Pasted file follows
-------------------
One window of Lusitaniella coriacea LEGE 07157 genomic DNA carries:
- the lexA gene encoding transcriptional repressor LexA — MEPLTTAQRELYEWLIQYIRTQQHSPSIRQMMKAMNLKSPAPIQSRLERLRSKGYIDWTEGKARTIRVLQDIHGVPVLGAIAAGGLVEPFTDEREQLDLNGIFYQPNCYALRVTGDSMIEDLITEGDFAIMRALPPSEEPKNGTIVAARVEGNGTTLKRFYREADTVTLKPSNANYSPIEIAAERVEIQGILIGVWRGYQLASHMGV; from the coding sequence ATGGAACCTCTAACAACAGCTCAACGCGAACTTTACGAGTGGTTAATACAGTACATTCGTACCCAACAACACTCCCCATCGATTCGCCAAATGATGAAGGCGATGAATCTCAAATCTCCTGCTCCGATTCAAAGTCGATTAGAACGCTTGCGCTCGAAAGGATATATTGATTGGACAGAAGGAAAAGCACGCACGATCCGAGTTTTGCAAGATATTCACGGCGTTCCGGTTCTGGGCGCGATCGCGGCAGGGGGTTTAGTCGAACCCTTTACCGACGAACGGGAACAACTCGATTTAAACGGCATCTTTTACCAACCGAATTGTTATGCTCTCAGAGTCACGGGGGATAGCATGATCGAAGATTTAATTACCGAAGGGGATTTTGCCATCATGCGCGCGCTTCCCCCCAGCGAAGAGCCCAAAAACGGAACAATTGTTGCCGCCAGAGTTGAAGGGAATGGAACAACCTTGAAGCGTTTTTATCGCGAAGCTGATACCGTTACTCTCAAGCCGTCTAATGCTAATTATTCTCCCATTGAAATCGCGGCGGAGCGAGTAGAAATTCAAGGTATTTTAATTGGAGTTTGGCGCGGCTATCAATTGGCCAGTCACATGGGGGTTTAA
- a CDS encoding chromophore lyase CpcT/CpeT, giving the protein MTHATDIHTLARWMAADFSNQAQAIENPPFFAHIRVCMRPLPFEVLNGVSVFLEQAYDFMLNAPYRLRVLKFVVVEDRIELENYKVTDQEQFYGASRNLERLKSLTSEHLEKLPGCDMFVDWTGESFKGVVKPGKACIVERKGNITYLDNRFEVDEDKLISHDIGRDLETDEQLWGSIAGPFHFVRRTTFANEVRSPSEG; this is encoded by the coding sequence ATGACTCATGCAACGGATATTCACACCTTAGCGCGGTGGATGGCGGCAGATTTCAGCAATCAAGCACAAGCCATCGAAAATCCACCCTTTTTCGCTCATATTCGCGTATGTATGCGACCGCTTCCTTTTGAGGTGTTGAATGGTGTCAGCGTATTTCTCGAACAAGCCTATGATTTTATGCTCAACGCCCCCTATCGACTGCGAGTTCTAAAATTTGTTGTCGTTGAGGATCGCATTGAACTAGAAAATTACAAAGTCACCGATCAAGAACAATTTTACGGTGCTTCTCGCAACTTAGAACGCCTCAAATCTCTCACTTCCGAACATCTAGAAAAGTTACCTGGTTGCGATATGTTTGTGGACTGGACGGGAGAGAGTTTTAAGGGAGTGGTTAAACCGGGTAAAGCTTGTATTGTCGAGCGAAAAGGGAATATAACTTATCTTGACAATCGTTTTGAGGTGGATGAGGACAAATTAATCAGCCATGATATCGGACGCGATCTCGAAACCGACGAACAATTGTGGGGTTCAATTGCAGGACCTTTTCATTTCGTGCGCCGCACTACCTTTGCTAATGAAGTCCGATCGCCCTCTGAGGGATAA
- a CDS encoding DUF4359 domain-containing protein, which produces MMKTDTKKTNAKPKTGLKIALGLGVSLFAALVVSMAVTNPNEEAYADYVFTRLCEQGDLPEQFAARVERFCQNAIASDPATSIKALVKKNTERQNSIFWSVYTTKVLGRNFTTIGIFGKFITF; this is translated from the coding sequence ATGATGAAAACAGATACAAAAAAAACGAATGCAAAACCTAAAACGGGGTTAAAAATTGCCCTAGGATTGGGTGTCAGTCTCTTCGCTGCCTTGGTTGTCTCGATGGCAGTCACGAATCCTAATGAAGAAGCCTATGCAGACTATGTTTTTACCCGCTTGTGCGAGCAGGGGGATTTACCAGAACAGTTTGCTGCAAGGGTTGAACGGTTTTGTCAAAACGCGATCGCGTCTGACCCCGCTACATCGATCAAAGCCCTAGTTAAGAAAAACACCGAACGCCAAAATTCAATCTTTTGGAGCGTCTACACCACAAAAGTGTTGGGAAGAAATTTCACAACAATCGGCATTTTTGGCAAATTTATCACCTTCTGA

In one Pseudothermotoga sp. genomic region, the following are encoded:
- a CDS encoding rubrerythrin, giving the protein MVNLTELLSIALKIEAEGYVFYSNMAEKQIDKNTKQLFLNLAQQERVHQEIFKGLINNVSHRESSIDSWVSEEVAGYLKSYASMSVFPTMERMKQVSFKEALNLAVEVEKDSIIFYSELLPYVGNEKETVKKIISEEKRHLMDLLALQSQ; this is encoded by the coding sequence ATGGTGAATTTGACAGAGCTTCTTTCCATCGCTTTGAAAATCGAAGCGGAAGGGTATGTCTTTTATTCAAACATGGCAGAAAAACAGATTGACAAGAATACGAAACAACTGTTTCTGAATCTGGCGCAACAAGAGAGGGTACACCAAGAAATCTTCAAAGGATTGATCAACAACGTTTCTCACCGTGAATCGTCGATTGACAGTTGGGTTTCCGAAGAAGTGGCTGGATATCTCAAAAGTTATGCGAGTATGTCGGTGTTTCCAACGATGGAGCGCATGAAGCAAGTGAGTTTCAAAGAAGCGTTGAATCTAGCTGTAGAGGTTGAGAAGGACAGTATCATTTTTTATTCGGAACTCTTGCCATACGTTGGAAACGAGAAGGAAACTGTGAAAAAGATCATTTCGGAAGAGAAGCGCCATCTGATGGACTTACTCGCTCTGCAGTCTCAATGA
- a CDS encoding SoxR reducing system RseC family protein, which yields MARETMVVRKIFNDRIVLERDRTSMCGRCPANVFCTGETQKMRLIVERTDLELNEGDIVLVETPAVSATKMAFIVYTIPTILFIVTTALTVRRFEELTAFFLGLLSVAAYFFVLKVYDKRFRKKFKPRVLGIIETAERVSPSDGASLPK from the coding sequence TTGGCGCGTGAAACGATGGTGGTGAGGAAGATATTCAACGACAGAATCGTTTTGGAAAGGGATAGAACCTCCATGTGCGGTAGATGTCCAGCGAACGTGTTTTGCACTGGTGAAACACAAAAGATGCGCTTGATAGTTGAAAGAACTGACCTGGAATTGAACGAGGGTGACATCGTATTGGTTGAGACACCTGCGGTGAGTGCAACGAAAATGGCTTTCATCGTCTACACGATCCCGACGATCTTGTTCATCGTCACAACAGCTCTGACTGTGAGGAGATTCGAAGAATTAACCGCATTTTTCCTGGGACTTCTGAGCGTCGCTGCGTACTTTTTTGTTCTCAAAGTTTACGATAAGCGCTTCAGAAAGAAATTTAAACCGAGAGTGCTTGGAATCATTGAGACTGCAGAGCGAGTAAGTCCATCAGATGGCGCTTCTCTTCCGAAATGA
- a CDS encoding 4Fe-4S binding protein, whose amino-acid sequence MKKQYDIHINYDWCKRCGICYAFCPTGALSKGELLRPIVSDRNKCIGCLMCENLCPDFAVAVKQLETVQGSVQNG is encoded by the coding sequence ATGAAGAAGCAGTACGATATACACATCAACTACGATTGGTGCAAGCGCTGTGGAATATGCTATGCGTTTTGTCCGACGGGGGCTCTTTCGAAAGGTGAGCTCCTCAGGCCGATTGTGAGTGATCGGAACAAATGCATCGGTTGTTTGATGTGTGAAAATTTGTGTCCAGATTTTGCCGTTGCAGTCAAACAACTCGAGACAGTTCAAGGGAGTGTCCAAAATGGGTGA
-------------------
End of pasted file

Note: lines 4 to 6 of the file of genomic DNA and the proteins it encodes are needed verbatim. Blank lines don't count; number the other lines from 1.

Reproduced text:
- a CDS encoding DUF4359 domain-containing protein, which produces MMKTDTKKTNAKPKTGLKIALGLGVSLFAALVVSMAVTNPNEEAYADYVFTRLCEQGDLPEQFAARVERFCQNAIASDPATSIKALVKKNTERQNSIFWSVYTTKVLGRNFTTIGIFGKFITF; this is translated from the coding sequence ATGATGAAAACAGATACAAAAAAAACGAATGCAAAACCTAAAACGGGGTTAAAAATTGCCCTAGGATTGGGTGTCAGTCTCTTCGCTGCCTTGGTTGTCTCGATGGCAGTCACGAATCCTAATGAAGAAGCCTATGCAGACTATGTTTTTACCCGCTTGTGCGAGCAGGGGGATTTACCAGAACAGTTTGCTGCAAGGGTTGAACGGTTTTGTCAAAACGCGATCGCGTCTGACCCCGCTACATCGATCAAAGCCCTAGTTAAGAAAAACACCGAACGCCAAAATTCAATCTTTTGGAGCGTCTACACCACAAAAGTGTTGGGAAGAAATTTCACAACAATCGGCATTTTTGGCAAATTTATCACCTTCTGA

In one Pseudothermotoga sp. genomic region, the following are encoded:
- a CDS encoding rubrerythrin, giving the protein MVNLTELLSIALKIEAEGYVFYSNMAEKQIDKNTKQLFLNLAQQERVHQEIFKGLINNVSHRESSIDSWVSEEVAGYLKSYASMSVFPTMERMKQVSFKEALNLAVEVEKDSIIFYSELLPYVGNEKETVKKIISEEKRHLMDLLALQSQ; this is encoded by the coding sequence ATGGTGAATTTGACAGAGCTTCTTTCCATCGCTTTGAAAATCGAAGCGGAAGGGTATGTCTTTTATTCAAACATGGCAGAAAAACAGATTGACAAGAATACGAAACAACTGTTTCTGAATCTGGCGCAACAAGAGAGGGTACACCAAGAAATCTTCAAAGGATTGATCAACAACGTTTCTCACCGTGAATCGTCGATTGACAGTTGGGTTTCCGAAGAAGTGGCTGGATATCTCAAAAGTTATGCGAGTATGTCGGTGTTTCCAACGATGGAGCGCATGAAGCAAGTGAGTTTCAAAGAAGCGTTGAATCTAGCTGTAGAGGTTGAGAAGGACAGTATCATTTTTTATTCGGAACTCTTGCCATACGTTGGAAACGAGAAGGAAACTGTGAAAAAGATCATTTCGGAAGAGAAGCGCCATCTGATGGACTTACTCGCTCTGCAGTCTCAATGA